You can see why I was mumbling “Enough” to myself.
Luckily I still had something in my arsenal: The things I learned from the De-Stress Quest through Solcana’s Wellness Center. I find that sometimes when I’m feeling lost and uncertain, I find great comfort in the ritual and the habitual.
Sometimes the habits haven’t always served me, like binge eating, breaking brushes, or lashing out. But the DeStress Quest has taught me some good, tangible, proactive practices that I can apply easily. And boy, am I grateful.
I know myself enough to recognize that I was beginning to shut down. So I put myself on a defeat retreat. Or what I like to call, HARDCORE SELF CARE. Like a doctor applies a caste on a broken leg, I applied the things that I’ve learned through Solcana, and Solcana Wellness Center, and it acted as a life jacket in the waters of this last week.
First, I put myself to bed. Even though I had lines to learn, and dishes piling up, I knew sleep was the one thing that would sustain me. This is the thing that would keep me sane, and keep me together.
Second, I drank some water. Every time I could feel myself start to freak, or want to cry, or lose my temper, I would take big luxurious gulps of water. Not only did the water do all the good stuff that water does, but it acted like a kindergarten “count to 10”. And I found myself able to reset and re-focus.
Third, I watched my sugar. Did I mindlessly eat a few handfuls of mini Reese’s peanut butter cups along the way? Yes. Yes I did. But then I got back to it. Yes, I sought out some comfort food this week. But managing when I had my sugar, and how much, and what kind, was enough to keep headed in the right direction.
I found myself many times lately giving a three-fingered Hunger Games Mockingjay salute to all the knowledge I’ve gained from the Essential You program.
Fourth, I worked on my mobility. Every day, twice a day, I stretched for 15 minutes. Once in the morning, and usually again before our run-through of the show at night. I worked on the mobility portions from Back Pain Programming that Coach Hannah gave me. I found taking a few moments to do gentle work with my body everyday, kept me from retreating too far into myself.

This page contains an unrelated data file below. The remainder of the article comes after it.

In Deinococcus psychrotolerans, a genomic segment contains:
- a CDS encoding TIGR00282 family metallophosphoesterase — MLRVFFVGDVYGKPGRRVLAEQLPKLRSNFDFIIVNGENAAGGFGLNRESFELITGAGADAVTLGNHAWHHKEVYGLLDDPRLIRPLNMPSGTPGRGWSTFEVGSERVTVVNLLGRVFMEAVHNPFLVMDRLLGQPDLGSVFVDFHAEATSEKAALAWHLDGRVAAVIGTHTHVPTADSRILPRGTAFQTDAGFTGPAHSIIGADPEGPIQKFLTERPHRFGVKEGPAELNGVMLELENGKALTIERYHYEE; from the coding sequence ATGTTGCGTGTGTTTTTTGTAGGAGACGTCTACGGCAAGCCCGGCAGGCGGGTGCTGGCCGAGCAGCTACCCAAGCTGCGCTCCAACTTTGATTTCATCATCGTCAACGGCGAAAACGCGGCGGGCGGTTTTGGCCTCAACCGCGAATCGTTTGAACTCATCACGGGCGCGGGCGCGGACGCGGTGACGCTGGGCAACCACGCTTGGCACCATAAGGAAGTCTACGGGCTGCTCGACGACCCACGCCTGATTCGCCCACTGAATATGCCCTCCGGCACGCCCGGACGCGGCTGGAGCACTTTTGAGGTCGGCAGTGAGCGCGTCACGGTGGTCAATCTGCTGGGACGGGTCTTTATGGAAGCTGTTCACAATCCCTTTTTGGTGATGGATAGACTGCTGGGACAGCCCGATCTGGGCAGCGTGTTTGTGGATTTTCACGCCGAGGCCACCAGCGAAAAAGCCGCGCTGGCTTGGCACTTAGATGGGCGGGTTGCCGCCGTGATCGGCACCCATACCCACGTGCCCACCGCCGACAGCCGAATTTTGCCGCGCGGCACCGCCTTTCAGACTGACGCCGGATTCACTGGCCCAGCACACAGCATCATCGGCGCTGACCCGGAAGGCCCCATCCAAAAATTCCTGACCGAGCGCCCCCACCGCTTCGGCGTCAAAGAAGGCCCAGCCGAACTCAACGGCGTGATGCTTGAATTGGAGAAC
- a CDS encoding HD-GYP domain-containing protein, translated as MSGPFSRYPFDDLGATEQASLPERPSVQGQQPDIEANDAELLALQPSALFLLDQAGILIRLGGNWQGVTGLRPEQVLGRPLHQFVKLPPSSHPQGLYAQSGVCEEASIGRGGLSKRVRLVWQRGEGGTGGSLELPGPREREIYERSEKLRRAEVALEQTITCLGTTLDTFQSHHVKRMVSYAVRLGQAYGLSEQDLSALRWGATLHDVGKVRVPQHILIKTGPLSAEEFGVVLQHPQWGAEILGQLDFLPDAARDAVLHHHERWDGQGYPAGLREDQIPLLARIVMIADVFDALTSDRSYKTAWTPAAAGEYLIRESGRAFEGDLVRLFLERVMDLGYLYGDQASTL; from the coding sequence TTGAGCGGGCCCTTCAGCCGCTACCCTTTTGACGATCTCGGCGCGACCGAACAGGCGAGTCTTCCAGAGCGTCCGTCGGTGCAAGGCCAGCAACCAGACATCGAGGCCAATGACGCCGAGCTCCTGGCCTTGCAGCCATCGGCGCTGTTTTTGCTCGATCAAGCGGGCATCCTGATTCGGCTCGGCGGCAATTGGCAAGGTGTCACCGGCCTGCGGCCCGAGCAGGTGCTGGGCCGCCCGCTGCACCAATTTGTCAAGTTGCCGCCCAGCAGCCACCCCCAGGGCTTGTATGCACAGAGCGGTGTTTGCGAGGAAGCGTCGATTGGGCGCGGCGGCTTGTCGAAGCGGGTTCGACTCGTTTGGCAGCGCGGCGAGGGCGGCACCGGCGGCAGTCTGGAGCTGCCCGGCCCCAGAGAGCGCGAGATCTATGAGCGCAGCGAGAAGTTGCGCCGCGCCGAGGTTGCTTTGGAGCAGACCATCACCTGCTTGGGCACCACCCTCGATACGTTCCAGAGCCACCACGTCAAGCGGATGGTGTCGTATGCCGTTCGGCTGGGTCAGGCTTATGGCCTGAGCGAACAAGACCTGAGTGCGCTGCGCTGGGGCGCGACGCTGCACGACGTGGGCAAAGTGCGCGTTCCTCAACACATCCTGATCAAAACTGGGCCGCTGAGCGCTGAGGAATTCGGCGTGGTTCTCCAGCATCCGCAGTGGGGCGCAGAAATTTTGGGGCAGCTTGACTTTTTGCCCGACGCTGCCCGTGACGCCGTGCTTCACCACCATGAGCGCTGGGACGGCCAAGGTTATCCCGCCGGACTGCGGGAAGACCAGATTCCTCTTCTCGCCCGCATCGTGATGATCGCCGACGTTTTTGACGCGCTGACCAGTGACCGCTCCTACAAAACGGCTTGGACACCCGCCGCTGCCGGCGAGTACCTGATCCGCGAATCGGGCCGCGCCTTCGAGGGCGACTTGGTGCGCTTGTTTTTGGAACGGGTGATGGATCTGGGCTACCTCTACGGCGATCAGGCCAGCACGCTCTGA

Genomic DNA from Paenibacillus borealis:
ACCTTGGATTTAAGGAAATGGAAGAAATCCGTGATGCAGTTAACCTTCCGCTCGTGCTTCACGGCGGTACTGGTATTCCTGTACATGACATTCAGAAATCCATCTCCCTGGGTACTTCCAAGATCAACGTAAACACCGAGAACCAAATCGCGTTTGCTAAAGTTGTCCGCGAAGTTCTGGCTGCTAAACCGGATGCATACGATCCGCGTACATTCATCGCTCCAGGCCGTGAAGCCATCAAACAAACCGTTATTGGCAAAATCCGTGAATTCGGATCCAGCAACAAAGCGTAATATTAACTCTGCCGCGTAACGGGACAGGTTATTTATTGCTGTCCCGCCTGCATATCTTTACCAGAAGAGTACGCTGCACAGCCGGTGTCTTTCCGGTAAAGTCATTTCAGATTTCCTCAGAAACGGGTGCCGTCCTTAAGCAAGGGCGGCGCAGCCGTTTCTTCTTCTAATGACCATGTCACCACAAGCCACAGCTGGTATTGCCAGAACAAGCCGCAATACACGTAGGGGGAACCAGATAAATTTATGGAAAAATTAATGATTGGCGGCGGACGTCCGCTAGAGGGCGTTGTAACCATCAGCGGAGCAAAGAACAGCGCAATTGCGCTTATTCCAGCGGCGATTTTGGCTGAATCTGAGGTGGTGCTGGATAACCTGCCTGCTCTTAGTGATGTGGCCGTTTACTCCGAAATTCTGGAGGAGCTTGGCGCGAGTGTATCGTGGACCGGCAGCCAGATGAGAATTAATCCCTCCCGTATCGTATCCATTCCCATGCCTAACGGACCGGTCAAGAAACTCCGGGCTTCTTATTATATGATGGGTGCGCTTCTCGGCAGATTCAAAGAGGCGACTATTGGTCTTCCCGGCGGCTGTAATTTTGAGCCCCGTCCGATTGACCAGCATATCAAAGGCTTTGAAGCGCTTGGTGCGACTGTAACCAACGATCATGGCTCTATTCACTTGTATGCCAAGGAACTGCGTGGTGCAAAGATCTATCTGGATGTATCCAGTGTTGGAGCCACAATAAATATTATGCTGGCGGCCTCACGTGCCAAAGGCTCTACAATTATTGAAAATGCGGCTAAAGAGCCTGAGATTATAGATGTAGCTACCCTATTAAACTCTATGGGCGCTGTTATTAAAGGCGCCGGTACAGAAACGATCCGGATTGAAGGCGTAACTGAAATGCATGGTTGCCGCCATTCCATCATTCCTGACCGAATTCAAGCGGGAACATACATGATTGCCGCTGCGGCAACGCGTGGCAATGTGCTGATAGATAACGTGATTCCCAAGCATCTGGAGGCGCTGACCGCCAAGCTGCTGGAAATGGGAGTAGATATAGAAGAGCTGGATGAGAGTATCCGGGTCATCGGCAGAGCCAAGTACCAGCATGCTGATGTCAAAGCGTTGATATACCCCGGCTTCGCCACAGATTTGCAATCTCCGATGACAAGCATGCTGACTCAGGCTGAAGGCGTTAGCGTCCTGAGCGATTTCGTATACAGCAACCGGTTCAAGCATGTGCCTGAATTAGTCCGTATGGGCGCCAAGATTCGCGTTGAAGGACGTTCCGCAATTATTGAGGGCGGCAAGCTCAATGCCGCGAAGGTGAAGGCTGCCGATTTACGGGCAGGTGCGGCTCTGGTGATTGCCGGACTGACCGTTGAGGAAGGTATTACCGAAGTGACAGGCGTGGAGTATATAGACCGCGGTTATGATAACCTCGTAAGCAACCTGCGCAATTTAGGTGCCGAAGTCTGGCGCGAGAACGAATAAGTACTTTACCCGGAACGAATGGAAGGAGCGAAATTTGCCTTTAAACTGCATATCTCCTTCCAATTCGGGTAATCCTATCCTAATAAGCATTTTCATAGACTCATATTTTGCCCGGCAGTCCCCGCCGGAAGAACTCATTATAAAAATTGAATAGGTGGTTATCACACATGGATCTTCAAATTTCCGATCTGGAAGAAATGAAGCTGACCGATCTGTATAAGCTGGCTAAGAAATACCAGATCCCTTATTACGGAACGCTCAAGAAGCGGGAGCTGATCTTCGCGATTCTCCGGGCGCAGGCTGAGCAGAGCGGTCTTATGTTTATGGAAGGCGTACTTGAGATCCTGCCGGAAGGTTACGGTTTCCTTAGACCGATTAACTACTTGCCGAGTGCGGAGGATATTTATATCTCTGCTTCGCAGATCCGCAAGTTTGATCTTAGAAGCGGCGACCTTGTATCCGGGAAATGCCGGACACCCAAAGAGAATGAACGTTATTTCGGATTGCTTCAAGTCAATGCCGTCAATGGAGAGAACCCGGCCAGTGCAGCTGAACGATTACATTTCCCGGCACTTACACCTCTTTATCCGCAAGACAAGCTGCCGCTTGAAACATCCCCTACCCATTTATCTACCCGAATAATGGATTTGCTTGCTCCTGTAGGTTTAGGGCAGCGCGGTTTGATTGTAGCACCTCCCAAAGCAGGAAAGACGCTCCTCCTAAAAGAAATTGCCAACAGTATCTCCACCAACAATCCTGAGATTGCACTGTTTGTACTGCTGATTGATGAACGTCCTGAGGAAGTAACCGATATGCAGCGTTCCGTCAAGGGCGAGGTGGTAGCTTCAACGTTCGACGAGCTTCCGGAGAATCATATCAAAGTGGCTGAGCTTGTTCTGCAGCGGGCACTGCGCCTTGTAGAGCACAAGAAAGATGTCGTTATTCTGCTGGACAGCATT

Fifth, I did some meditation and magnesium. Lucia, (The Guru-trition at Solcana Wellness) has long been recommending magnesium as a way to relax, and restore. I’ve started taking supplements at night to aid my sleep and help with soreness. I also took a few baths this week with epsom salts, another great way to get some magnesium. And while I was in the bath, I shut my eyes and let my brain go quiet.
And in those silent moments, I could feel myself coming back together. Just when I was at risk of drowning in a tidal wave of grief and stress, these baths helped me remember to swim. And at risk of sounding hyperbolic, I began to feel myself survive.
* * *
I do comedy for a living, and to be honest, it’s been hard to laugh lately. And even though making someone laugh isn’t surgery or soup kitchens, I know humor is one of the most potent survival techniques available to humans. I have found great purpose in my small roll of mining levity and laughter out of people. That’s a lot to put on my job, but I know it’s one thing I can do to help.
Even though I was unable to be at the box in the physical space of the gym, I could feel the gym come to me. Coach Jenn even sent me some programming that I could do at home, while she was on an airplane. I have always loved the “whole package” aspect of working out at a place like Solcana, but it was never more apparent than this week.
Having Solcana in my corner to help buoy me, and strengthen me in trying times, helps me keep it together so I can continue to go out and make the funny. And maybe, just maybe, that laugh is just the thing that person needed in that moment to keep going too.
Solcana has taught me that self care is important. It’s taking care of the person, body, mind, and spirit. It’s almost as if they went out of their way to declare, “We don’t just tolerate you, but we SEE you. We WELCOME you. Not just your many bodies, and many backgrounds, but the whole you. The support and the tools to flourish are here. And it is our joy to share them with you.”
I know that’s a lot to put on a gym. But something tells me, they can handle it.